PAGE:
Saturday, June 23rd 2012, 9:29 AM EDT
Quite possibly the only good thing about this week's Rio + 20 summit is that it coincides with the publication of a brilliant new book called Os Melancias. If you're American or Canadian you'll know it as Watermelons: The Green Movement's True Colors. In Britain, it's called Watermelons: How The Environmentalists Are Killing The Planet, Destroying The Economy And Stealing Your Children's Future. And in Australia and Kiwiland it is called Killing The Earth To Save It: How Environmentalists Are Ruining The Planet, Destroying The Economy And Stealing Your Jobs. Oh, and it's also available in Estonian.
I wish that I could say that these titles were an hysterical exaggeration but unfortunately – read the book, read the copious references – they are no more than the truth. Thanks to the junk science, bogus computer projections, and scaremongering of the environmental movement the planet and its inhabitants have suffered grievously these last 20 years. Here – courtesy of Paul Driessen and David Rothbard – are just a few examples of damage that has been done, ostensibly to save us all from the threat of Man-Made Climate Change.
Today, over 1.5 billion people still do not have electricity, or have it only a few hours each day or week. Almost 2.5 billion people live on less than $2 a day. Millions die every year from diseases that would be largely eradicated by access to reliable, affordable electricity for cooking and refrigeration, clinics and hospitals, clean water, sanitation, and businesses and industries that generate jobs, prosperity and health.
Opposition to large-scale electricity generation forces people to rely on open fires for cooking and heating – perpetuating lung diseases and premature death, from breathing smoke and pollutants. It also destroys gorilla and other wildlife habitats, as people cut trees and brush for firewood and charcoal.
Wind turbines slice up birds and collapse bat lungs, exacting an unsustainable toll on eagles, hawks, falcons, and other rare, threatened and endangered flying creatures.
Turbine and solar arrays cover and disrupt millions of acres of farmland and wildlife habitat, to provide expensive, intermittent power for urban areas. They require backup generators and long transmission lines, and consume millions of tons of concrete, steel, copper, fiberglass, polymers and rare earth minerals – extracted from the Earth, often in countries whose pollution control regulations and technologies are substantially below US, Canadian, European and Australian standards.
Corn-based ethanol requires tens of millions of acres, billions of gallons of water, millions of tons of fertilizer and insecticides, and enormous quantities of hydrocarbon fuels.
And these greenies are supposed to be the good guys? As soon as I've finished writing this post I shall be heading off to discuss these issues on the BBC's Daily Politics Show – on which, no doubt, a representative of some anti-capitalist, anti-freedom, anti-jobs, anti-growth environmental pressure group such as Friends Of The Earth (oh the irony of that name!) will be seeking to dismiss my arguments as those of a nature-loathing "denier" probably in the pay of Big Oil.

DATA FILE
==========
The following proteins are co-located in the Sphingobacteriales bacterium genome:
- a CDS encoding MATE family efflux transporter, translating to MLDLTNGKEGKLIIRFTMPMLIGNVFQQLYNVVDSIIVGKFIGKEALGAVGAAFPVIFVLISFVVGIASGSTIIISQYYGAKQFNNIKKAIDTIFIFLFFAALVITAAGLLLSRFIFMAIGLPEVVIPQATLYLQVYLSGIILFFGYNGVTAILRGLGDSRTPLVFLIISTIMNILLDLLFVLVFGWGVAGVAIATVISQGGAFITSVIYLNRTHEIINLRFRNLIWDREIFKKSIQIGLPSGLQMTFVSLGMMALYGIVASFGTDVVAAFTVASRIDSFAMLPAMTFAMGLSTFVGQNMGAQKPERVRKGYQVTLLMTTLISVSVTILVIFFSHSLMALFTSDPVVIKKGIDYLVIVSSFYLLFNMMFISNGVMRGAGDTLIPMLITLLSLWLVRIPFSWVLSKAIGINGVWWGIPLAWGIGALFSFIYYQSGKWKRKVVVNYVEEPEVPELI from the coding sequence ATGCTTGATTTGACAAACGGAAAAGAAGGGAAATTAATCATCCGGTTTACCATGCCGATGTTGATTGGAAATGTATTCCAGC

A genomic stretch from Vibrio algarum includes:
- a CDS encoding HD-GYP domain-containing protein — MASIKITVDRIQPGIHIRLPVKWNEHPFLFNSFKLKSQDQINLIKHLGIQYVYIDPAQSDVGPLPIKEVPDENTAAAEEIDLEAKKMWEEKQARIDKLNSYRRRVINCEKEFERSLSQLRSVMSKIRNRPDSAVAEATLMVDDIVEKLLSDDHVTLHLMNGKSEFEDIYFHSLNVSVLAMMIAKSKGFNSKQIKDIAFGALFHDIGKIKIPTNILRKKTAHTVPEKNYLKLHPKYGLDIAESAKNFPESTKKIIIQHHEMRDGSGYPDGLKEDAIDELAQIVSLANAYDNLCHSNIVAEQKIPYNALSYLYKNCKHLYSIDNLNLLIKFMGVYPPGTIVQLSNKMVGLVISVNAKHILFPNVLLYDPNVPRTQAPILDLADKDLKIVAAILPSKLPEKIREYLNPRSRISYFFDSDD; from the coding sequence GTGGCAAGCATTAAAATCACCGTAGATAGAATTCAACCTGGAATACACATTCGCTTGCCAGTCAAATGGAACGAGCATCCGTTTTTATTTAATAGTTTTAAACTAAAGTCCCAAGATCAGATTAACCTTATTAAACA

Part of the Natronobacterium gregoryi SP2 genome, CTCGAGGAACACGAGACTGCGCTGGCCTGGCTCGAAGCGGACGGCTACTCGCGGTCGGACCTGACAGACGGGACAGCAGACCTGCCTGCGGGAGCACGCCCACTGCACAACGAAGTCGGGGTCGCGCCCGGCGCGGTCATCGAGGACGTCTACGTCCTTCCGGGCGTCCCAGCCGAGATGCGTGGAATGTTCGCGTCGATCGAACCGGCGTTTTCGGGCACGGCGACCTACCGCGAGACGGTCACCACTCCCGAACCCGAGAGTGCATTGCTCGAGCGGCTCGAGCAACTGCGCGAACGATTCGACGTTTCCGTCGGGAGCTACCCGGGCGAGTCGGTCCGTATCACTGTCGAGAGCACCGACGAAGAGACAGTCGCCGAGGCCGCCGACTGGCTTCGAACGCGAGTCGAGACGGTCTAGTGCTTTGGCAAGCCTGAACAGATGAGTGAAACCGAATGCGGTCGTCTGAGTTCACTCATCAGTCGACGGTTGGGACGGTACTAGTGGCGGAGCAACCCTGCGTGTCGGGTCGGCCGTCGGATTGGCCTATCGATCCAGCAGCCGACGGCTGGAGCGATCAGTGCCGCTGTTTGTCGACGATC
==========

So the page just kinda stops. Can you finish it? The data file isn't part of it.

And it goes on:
I think it's about time we started judging these Greenies on their track record rather than on their spin and emotionalising, don't you?
Here are the facts: the catastrophic Anthropogenic Global Warming on which Maurice Strong and his watermelon cohorts asked us to bet the world economy back in 1992 hasn't happened.
That's why, at this Rio they're playing down the "Climate Change" issue and concentrating on "Biodiversity" instead.
But as Driessen and Rothbard note at Watts Up With That, there is no scientific evidence whatsoever for the greenies projections of catastrophic species loss.
Up to half of all species could go extinct by 2100, asserts astronomer and global warming alarmist James Hansen, because of climate change, “unsustainable” hydrocarbon use, human population growth and economic development. At Rio+20 activists are trumpeting these hysterical claims in reports, speeches and press releases. Fortunately, there is no factual basis for them.
Of 191 bird and mammal species recorded as having gone extinct since 1500, 95% were on islands, where humans and human-introduced predators and diseases wrought the destruction, notes ecology researcher Dr. Craig Loehle. On continents, only six birds and three mammals were driven to extinction, and no bird or mammal species in recorded history is known to have gone extinct due to climate change.
The massive species losses claimed by Hansen, Greenpeace, WWF and others are based on extrapolations from the island extinction rates. Some are just wild guesses or rank fear-mongering, with nothing remotely approximating scientific analysis. Other extrapolations are based on unfounded presumptions about species susceptibility to long or short term climate shifts – fed into clumsy, simplistic, non-validated virtual reality computer models that assume rising carbon dioxide levels will raise planetary temperatures so high that plants, habitats, and thus birds, reptiles and animals will somehow be exterminated. There is no evidence to support any of these extinction scenarios.
Hmm. Dramatic predictions of human-induced planetary doom based on nothing more substantial than a few dodgy computer projections. Now where have we seen that trick used before?
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